Just my take, feel free to ignore, but may I counsel you against trying to play folk tunes very fast? The majority of folk tunes across Europe came into being as dance tunes, and in my not-very-humble opinion always sound best when played appropriately for dance.

 

[rant] This is inevitably contentious based on the fact that many people play too fast and so must disagree with me, but playing too fast has (at least so far as England is concerned) ruined Irish music for me. Far too many people confuse playing fast with playing well. [/rant]

 

Still, if you are listening to Danny's beautiful playing you have probably already realised this. :)

 

Chris

 

I would agree to that to a certain degree. Most music does not sound good when played faster than it is suposed to be played (but there are exceptions imho and to play a song faster need not mean to raise its bpm but can also mean to play a more virtuosic, faster, more detailed ornamentation. The Song is not faster, it only seems to be faster... hard to explain it in english. Maybe i am telling total crap at the moment :lol: ) and i also agree, that it is an awful phenomenon, that many people that try to play fast forget to play clean or even hope, when they are fast enough nobody will recognize, that they do not play clean (best example of this is my former combo ;) ).

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Hello Chris

 

I am new to the concertina world (about 5 months) so no expert, but I do agree with you regarding the speed that many tunes are played at. I am able to read music (how I wish I could play by ear!!) and play other instruments, so I do understand timing rhythm etc. But it does seem to me at times, that speed rules and musicality gets lost along the way.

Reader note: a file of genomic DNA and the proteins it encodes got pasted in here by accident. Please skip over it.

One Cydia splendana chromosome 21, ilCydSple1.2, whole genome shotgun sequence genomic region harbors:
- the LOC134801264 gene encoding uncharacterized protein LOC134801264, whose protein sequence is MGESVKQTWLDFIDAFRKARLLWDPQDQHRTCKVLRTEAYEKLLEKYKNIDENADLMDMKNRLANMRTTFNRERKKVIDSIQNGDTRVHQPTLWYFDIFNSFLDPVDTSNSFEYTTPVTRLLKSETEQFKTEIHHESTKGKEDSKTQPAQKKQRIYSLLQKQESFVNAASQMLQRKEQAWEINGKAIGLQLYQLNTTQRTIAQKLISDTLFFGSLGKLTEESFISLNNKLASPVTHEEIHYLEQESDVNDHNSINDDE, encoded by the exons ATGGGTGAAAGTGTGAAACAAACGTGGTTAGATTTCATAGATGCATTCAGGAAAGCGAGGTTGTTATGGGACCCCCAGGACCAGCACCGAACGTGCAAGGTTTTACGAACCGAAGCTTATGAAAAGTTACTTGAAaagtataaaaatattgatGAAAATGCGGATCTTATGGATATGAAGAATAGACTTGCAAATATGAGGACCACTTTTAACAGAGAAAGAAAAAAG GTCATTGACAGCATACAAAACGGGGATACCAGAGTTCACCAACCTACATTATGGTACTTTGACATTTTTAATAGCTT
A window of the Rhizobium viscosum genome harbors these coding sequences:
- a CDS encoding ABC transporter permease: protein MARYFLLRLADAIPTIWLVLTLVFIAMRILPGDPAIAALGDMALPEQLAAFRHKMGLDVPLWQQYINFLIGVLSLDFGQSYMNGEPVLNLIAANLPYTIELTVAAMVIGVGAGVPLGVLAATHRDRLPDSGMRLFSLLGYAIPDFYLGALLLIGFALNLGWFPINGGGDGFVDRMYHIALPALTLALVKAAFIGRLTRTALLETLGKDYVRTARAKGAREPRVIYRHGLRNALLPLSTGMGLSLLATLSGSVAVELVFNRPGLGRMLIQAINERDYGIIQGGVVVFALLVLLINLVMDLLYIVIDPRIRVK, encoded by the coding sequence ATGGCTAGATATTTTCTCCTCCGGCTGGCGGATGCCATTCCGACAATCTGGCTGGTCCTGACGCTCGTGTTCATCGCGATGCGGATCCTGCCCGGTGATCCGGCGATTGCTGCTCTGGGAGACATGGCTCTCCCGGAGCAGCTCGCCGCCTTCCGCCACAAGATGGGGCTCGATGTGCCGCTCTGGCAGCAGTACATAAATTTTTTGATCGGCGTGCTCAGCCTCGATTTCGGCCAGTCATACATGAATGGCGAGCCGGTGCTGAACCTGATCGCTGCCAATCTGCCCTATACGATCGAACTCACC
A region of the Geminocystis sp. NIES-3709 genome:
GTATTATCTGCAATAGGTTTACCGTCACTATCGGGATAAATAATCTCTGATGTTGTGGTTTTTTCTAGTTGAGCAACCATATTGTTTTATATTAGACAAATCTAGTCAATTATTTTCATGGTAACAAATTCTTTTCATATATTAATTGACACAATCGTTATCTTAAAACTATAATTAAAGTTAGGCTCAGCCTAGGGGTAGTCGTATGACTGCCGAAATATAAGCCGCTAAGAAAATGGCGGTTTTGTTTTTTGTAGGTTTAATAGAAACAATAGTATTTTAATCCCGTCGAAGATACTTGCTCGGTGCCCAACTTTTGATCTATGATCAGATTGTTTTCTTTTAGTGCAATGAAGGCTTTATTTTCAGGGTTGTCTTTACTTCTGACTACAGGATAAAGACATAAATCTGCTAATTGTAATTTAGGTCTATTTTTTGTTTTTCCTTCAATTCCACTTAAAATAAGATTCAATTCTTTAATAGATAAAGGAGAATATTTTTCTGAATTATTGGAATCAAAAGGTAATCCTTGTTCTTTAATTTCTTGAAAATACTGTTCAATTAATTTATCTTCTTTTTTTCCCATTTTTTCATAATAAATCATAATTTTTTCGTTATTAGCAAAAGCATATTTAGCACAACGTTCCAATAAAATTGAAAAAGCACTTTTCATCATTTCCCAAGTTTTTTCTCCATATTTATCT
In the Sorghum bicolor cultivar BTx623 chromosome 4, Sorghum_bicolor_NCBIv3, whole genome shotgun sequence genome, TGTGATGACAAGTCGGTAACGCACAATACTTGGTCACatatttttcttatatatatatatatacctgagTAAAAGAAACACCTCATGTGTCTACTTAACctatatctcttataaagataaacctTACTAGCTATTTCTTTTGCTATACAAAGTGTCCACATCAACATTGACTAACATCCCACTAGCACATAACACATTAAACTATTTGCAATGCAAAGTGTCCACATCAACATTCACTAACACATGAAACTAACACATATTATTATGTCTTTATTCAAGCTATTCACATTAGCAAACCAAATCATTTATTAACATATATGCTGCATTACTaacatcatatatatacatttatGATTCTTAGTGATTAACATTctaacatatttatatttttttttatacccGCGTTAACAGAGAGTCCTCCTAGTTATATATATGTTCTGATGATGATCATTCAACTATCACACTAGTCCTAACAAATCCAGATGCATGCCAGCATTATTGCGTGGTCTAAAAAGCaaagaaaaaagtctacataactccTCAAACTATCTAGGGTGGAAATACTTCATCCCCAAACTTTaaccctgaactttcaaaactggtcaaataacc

Regards

Ron

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But it does seem to me at times, that speed rules and musicality gets lost along the way.

Regards

Ron

I fully agree with you Ron

 

 

Me too Guys,

 

The real challenge is to learn to play music at a proper pace, not tearing off in a race and bluffing your way through all the mistakes.

A good musician will concentrate on putting character, feeling, lift, in effect, 'breathe life' into a piece.

 

The craze for playing everything at breakneck speed proves no more than does a speed typing competition and is generally about as musically expressive as a speeded up midi file.

 

An Old Bull and the Young Bull stood on a hill.

Young Bull looks down and sees a herd of prime heifers and says to the Old Fella, "lets run down the hill and have us a cow apiece".

The Old Bull replies.... What's the rush son ?? Lets walk down and have 'em all. B)

 

Dave

Edited by Dave Prebble
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The real challenge is to learn to play music at a proper pace, not tearing off in a race and bluffing your way through all the mistakes.

A good musician will concentrate on putting character, feeling, lift, in effect, 'breathe life' into a piece.

The craze for playing everything at breakneck speed proves no more than does a speed typing competition and is generally about as musically expressive as a speeded up midi file.

 

Mhh, i do not think it is fair to say it like that.

To Play fast need not mean playing bad and "bluffing your way through all the mistakes" categorical (i agree that it is a pity when it happens like that but it does not need to)... Also i never said i want to become a "good musician", i want to have fun with my instrument and maybe someday some people will have fun when they listen to my music, too (if not.. who cares.. me not as long as i have fun). The rest will come of its own volition.

 

About your definition of a good musician: For example the caprices of Paganini will not sound good if played too slow (regardless how many feeling the player will put into it). And if they are played fast, that need not mean, they are deadhearted.

 

P.S.: "is to learn to play music at a proper pace"

"proper" is a very very elatic word

Edited by Miasmamann
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But it does seem to me at times, that speed rules and musicality gets lost along the way.

I fully agree with you Ron

Me too Guys,

 

The real challenge is to learn to play music at a proper pace, not tearing off in a race and bluffing your way through all the mistakes.

A good musician will concentrate on putting character, feeling, lift, in effect, 'breathe life' into a piece.